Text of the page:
I have just spent three days staring at a ruddy great hole in the ground, albeit the most spectacular hole I have ever seen. Yes, we’ve been to the Grand Canyon, and it really is amazing. You’ve seen the pictures, of course, and they look unbelievable, but the reality is something else entirely. It really does take your breath away. And no amount of photos will ever really capture that moment when you wander up to the edge and take your very first glimpse.
During our visit we saw some Navajo Indians performing traditional songs and dances. They explained that a lot of these performances are to honour Mother Earth and Father Sky and to acknowledge the power of the natural world. When you see natural landscapes like this, it’s easy to understand where this spirituality comes from. It’s so much harder to be inclined to worship the power of nature when you grow up in a flat, wet, featureless landscape like England. Admittedly we do have our fair share of interesting mountains, coastline and the like, but absolutely nothing on this scale. It just fills you with awe. It is literally AWESOME.
I’m not usually happy to get up at 3.45am, particularly when I’m on holiday, however it was absolutely worth it in order to see the sunrise. Any sunrise is amazing, but to experience it in such a stark landscape is incredible, watching the sky slowly change colour and then seeing the sun just starting to creep over the top of the rocks, sharing the moment with only two or three other people who made the effort to get up and travel all the way out to the canyon. And then all you can stupidly think is, Wow, does this really happen every morning?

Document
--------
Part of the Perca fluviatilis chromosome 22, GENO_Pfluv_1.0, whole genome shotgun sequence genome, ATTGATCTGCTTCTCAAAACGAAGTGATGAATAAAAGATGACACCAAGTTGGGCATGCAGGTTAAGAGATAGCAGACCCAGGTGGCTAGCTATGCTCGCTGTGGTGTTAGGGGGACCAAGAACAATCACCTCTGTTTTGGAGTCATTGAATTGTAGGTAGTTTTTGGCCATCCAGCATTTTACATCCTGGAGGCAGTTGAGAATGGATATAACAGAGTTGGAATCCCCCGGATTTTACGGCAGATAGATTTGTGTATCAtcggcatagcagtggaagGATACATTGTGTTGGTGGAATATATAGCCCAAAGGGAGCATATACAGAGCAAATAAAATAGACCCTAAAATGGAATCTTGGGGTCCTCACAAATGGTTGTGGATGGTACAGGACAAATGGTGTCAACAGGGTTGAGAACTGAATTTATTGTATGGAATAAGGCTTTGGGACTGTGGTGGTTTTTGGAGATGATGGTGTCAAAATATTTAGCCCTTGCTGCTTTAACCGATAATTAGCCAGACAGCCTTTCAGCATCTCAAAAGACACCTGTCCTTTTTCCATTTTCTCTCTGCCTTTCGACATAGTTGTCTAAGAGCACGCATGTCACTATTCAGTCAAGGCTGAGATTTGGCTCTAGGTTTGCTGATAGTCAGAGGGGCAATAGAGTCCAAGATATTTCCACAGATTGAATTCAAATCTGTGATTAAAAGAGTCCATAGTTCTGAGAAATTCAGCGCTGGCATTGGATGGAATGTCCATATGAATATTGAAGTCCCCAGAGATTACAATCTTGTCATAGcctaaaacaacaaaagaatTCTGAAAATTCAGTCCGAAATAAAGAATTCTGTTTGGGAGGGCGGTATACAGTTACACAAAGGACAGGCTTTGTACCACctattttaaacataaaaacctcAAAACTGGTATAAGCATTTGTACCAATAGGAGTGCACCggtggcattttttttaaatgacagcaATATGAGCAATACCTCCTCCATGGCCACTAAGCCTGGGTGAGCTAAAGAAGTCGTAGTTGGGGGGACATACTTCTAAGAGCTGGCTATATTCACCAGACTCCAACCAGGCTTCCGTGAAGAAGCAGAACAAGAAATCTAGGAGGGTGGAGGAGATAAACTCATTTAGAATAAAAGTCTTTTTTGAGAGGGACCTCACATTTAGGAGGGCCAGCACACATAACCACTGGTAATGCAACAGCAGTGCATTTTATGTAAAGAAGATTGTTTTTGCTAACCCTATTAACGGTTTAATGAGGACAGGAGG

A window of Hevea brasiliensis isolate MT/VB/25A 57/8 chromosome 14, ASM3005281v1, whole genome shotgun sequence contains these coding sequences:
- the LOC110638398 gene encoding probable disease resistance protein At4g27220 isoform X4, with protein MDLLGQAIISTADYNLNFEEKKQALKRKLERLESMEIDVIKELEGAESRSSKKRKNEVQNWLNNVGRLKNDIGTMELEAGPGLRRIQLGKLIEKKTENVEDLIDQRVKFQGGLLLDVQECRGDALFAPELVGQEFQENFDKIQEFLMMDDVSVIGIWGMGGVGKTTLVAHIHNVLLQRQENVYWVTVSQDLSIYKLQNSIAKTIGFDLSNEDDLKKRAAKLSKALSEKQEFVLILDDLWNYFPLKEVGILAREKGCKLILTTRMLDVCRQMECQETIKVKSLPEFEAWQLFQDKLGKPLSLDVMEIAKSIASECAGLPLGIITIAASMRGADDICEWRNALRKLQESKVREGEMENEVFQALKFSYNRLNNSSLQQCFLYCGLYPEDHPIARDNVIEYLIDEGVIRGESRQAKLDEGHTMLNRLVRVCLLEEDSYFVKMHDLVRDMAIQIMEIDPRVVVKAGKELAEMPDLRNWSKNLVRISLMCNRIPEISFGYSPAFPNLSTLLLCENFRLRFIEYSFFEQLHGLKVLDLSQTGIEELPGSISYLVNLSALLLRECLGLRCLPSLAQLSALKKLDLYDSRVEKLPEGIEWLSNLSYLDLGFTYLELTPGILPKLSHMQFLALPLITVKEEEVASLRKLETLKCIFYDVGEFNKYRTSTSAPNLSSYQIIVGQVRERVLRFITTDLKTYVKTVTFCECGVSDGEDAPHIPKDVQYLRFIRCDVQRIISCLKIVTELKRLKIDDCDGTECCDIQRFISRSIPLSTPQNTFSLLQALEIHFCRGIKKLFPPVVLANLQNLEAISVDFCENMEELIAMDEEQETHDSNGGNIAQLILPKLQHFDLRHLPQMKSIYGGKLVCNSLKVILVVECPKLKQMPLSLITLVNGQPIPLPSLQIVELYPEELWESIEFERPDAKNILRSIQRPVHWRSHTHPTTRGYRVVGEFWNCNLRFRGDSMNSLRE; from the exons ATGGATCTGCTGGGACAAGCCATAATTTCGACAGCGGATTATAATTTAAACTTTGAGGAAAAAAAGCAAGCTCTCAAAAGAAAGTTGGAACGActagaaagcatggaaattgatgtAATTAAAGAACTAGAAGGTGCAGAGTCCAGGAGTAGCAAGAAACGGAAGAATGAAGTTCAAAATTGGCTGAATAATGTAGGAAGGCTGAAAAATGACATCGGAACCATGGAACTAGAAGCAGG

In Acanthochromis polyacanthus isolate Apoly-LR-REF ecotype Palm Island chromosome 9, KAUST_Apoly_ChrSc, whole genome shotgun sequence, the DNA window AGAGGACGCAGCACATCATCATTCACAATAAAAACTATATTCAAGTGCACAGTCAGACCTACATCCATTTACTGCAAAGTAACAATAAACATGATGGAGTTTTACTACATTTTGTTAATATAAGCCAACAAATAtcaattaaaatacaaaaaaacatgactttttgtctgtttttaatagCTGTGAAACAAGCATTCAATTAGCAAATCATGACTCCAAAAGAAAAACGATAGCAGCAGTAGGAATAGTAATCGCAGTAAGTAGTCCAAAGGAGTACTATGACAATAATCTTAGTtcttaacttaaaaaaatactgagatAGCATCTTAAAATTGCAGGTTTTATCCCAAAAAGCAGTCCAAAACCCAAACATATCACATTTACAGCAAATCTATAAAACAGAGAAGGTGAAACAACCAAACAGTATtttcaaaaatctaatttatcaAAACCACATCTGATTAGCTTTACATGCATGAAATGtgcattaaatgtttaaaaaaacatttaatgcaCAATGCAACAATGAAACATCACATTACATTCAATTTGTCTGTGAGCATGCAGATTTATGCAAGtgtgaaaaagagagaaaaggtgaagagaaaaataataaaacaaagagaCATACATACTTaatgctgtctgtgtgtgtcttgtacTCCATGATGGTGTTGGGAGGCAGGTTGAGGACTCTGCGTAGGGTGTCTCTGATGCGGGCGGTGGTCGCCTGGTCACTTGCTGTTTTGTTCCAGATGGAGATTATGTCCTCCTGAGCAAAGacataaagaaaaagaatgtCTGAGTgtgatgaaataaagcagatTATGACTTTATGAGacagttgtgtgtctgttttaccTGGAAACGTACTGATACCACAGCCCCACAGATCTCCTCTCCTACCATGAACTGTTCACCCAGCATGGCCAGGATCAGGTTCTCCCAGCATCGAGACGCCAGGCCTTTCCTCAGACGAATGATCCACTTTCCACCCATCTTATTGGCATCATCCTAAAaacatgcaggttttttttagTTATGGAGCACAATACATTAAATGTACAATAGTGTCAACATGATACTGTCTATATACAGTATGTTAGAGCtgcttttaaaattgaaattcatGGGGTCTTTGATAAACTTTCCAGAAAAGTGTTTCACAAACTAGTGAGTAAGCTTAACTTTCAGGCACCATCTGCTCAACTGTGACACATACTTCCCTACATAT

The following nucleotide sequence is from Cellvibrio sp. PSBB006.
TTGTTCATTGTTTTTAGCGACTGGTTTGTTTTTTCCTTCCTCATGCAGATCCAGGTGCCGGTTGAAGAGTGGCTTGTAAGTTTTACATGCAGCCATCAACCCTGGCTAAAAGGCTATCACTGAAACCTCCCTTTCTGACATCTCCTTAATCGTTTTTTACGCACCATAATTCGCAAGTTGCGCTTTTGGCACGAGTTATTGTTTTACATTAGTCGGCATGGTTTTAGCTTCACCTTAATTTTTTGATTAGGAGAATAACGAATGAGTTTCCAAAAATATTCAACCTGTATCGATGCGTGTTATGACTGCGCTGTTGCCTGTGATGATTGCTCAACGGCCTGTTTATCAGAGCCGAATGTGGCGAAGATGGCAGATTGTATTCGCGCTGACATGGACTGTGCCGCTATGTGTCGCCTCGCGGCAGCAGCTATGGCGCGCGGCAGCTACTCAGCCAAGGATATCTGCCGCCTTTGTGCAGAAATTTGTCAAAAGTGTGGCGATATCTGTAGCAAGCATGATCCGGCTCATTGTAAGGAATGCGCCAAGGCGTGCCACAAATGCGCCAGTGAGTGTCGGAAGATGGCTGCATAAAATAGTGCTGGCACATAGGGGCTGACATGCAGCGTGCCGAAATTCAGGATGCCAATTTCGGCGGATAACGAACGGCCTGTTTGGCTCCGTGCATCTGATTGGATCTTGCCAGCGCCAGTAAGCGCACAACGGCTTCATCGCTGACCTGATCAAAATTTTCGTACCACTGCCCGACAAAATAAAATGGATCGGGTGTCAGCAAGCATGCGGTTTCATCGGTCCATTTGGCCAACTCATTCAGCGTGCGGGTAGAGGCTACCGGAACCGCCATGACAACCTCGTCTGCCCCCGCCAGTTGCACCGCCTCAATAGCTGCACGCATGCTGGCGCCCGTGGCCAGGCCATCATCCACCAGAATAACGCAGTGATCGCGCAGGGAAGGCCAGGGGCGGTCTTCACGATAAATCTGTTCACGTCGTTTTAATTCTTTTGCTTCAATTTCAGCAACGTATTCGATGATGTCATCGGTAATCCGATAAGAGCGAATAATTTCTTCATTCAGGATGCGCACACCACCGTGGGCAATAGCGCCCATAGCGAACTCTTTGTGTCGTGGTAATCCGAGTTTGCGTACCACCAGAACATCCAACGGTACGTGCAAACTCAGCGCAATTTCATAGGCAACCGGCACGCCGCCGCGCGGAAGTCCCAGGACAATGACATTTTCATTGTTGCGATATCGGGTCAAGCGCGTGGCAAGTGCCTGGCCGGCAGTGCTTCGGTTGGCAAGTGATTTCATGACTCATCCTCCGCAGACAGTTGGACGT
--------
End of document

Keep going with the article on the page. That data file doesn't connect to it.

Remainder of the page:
We left just as the first daytime visitors were starting to enter the park, and made it back to our hotel in time for breakfast before going back to bed. We went back to the park in the evening to watch the sunset. This isn’t quite so special, I think because it doesn’t take quite so much effort and there are a lot more people to share it with. Sunset is less about the sun itself and more about the amazing red colours on the rocks and how they change as the sun goes down. It’s still ruddy spectacular though.
We also took the opportunity to walk the more remote end of the rim trail. By this I certainly don’t mean we did any of the proper hikes; it’s way too hot and you really need to be properly prepared for all sorts of eventualities. However, it seems to me that 95% of the visitors to the park don’t wander more than 100 feet from the car parks, gift shops or restaurants. By walking a five mile trail around the rim of the Canyon we found ourselves alone for almost all of the time, able to relax and listen just to the natural sounds of the Canyon instead of the loud voices of tourists. It was absolute bliss.
We saw plenty of wildlife, particularly at dawn and dusk, including coyotes, foxes, squirrels, rabbits and a couple of condors. The most impressive by far were the elk. It’s quite something to be on a bus hurtling along in the dark when it screeches to a halt and you hear the collective gasp of your fellow passengers as you see a massive elk that’s casually lumbering across the road in front of you and you’re all waiting to discover whether it’ll be venison steaks all round while you wait for a replacement bus. Thankfully we all made it out in one piece.
So it’s been an amazing weekend, really lovely and relaxing and peaceful. All about to be shattered as we head to the neon-lit, glitter-encrusted nutjob that is Las Vegas.